Avian malaria is not uncommon in Central Europe, as many endemic wild birds are infected with species of Plasmodium, which cause avian malaria. In most cases these blood parasites, transmitted by mosquitoes, do not produce any symptoms in endemic birds, as they have adapted to the parasites. A team of pathologists at the Vetmeduni Vienna recently showed for the first time that native birds, too, are susceptible to avian malaria. The data collected was published in the journal Parasitology Research.
In the summers of 2001 and 2004, blackbirds died on a massive scale in Austria. At that time, researchers at the Vetmeduni Vienna analysed more than 600 deceased birds and identified the Usutu virus as the cause of death. The birds had been collected in a regional effort by Austrians and were handed over to the scientists at the Vetmeduni Vienna.
More than ten years later, the researchers tapped once more into the extensive sample material to test the birds that died back then for avian malaria. Until then, only birds kept at Austrian zoos and originating from countries without mosquitoes had been known to be affected by avian malaria. These types of birds at the zoo typically live in Antarctica and the far north, so they have not had the evolutionary opportunity to adapt to avian malaria.
"An infection is life-threatening for penguins at a zoo, for example," says lead author Herbert Weissenböck. "Native birds have adapted to the blood parasites over evolutionary time. Most of them carry the pathogen, but do not contract the disease. At least that's what we thought."
Avian malaria found in 15 percent of the examined birds
The researchers studied organs such as the liver, spleen, lungs and brain of 233 dead birds collected during the regional action programme. They found that some 15 percent of these specimens were infested with Plasmodium to such an extent that their organs were already damaged. Consequently, the researchers assume that the cause of these deaths was avian malaria.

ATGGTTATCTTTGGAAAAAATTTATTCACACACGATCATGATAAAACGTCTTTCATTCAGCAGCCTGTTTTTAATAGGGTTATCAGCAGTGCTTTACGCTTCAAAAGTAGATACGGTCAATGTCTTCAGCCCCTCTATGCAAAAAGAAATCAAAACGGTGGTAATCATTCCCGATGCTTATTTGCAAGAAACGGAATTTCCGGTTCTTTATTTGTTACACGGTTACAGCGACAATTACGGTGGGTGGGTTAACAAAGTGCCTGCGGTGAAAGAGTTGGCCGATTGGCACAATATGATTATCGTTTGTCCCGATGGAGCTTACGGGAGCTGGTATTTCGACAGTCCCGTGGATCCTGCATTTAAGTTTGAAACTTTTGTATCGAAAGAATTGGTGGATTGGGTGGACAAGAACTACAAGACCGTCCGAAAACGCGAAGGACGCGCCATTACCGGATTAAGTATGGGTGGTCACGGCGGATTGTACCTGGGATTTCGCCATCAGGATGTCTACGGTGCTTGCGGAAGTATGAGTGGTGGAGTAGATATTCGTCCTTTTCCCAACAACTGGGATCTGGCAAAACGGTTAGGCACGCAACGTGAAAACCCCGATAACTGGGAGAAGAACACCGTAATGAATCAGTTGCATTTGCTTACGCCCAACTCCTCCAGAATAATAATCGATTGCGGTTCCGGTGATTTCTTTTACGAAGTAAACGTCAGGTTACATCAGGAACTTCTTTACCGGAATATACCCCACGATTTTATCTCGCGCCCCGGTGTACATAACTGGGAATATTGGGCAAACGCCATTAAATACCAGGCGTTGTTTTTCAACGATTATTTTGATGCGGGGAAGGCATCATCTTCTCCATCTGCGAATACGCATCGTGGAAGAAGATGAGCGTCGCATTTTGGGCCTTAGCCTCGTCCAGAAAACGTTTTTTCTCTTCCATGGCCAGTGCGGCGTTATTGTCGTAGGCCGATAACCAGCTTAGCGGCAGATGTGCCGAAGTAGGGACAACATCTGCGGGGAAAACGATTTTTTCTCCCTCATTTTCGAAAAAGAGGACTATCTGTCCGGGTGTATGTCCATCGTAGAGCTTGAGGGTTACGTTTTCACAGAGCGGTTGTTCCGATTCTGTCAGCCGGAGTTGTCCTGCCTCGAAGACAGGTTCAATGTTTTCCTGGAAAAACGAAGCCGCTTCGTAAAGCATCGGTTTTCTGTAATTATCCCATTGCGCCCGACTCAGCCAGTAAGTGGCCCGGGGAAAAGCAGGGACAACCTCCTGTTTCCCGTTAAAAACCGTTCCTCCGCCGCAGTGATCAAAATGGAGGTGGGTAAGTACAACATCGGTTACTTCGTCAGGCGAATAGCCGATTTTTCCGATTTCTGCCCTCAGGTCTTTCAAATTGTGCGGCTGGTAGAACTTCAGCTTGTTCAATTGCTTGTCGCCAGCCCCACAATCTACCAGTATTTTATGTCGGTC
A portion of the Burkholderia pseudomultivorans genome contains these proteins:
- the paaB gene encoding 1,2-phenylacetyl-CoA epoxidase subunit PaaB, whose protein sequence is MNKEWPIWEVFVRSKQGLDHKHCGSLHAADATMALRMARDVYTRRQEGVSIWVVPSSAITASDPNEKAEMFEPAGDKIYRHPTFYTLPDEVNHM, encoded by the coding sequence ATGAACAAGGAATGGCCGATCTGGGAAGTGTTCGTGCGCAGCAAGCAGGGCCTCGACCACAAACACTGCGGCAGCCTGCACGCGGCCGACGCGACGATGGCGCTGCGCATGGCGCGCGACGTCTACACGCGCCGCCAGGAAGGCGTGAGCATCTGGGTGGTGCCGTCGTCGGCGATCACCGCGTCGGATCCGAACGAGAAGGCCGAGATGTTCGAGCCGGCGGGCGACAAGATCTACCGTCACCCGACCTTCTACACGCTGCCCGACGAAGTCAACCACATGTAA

Endemic populations of wild birds, however, are not at risk, believes Weissenböck. "Probably, only a small part of the population consistently dies of avian malaria. This has no dramatic effect on the overall population. But it is a completely new fact that native birds are susceptible at all."
Three different Plasmodium species identified
Around 100 different Plasmodium species are known to exist. Weissenböck and primary author Nora Dinhopl identified three species in the examined birds: P. elongatum, P. vaughani and a type related to the South American P. lutzi. This new species still needs to be analysed and classified. Surprisingly a fourth subspecies quite frequent in Central Europe, P. relictum, was not present in the dead animals. "It is possible that the P. relictum found thus far does not cause as severe symptoms. We attribute the deaths to the first three subgroups," Weissenböck reports.
Diagnostic method developed
Weissenböck and his team used a special RNA staining method that enabled them to examine the organs of dead birds. A special stain only binds to parasite RNA in tissue sections and therefore visualizes Plasmodium.
The pathologists want to further refine this method to be able to differentiate individual parasite subspecies. "Malaria is generally diagnosed in blood. Experts can see Plasmodium in red blood cells under the microscope. This was no option for the samples from our archives though. We would like to optimise our RNA staining process for blood samples as well. This would give us a sure-fire method for identifying different parasites in blood too," Weissenböck emphasises.
Plasmodium decimates mosquitos too
The parasite is also apparently problematic for mosquitos. In a recently published study, Lithuanian partners to the University of Veterinary Medicine Vienna demonstrated that a high load of Plasmodia is also lethal to the insects. "This is probably one way the mosquito population is naturally reduced every year," says Weissenböck.
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